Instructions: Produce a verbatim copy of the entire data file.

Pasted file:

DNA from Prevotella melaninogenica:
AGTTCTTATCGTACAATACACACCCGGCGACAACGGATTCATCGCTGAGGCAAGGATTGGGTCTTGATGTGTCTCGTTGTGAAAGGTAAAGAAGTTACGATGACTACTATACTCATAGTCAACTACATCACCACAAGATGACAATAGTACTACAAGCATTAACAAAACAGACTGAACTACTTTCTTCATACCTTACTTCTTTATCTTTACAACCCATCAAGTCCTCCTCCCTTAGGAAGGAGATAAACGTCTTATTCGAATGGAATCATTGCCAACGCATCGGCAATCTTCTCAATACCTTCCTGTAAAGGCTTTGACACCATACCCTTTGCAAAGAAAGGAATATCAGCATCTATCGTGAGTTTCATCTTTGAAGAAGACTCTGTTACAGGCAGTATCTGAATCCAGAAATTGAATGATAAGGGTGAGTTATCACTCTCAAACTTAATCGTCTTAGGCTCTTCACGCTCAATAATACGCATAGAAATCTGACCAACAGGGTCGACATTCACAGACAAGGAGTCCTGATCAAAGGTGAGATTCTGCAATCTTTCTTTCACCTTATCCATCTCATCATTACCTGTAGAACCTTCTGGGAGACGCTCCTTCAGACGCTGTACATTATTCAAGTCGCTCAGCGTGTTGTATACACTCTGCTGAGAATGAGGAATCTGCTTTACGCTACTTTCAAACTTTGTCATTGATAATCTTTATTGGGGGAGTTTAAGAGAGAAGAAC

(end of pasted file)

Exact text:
DNA from Prevotella melaninogenica:
AGTTCTTATCGTACAATACACACCCGGCGACAACGGATTCATCGCTGAGGCAAGGATTGGGTCTTGATGTGTCTCGTTGTGAAAGGTAAAGAAGTTACGATGACTACTATACTCATAGTCAACTACATCACCACAAGATGACAATAGTACTACAAGCATTAACAAAACAGACTGAACTACTTTCTTCATACCTTACTTCTTTATCTTTACAACCCATCAAGTCCTCCTCCCTTAGGAAGGAGATAAACGTCTTATTCGAATGGAATCATTGCCAACGCATCGGCAATCTTCTCAATACCTTCCTGTAAAGGCTTTGACACCATACCCTTTGCAAAGAAAGGAATATCAGCATCTATCGTGAGTTTCATCTTTGAAGAAGACTCTGTTACAGGCAGTATCTGAATCCAGAAATTGAATGATAAGGGTGAGTTATCACTCTCAAACTTAATCGTCTTAGGCTCTTCACGCTCAATAATACGCATAGAAATCTGACCAACAGGGTCGACATTCACAGACAAGGAGTCCTGATCAAAGGTGAGATTCTGCAATCTTTCTTTCACCTTATCCATCTCATCATTACCTGTAGAACCTTCTGGGAGACGCTCCTTCAGACGCTGTACATTATTCAAGTCGCTCAGCGTGTTGTATACACTCTGCTGAGAATGAGGAATCTGCTTTACGCTACTTTCAAACTTTGTCATTGATAATCTTTATTGGGGGAGTTTAAGAGAGAAGAAC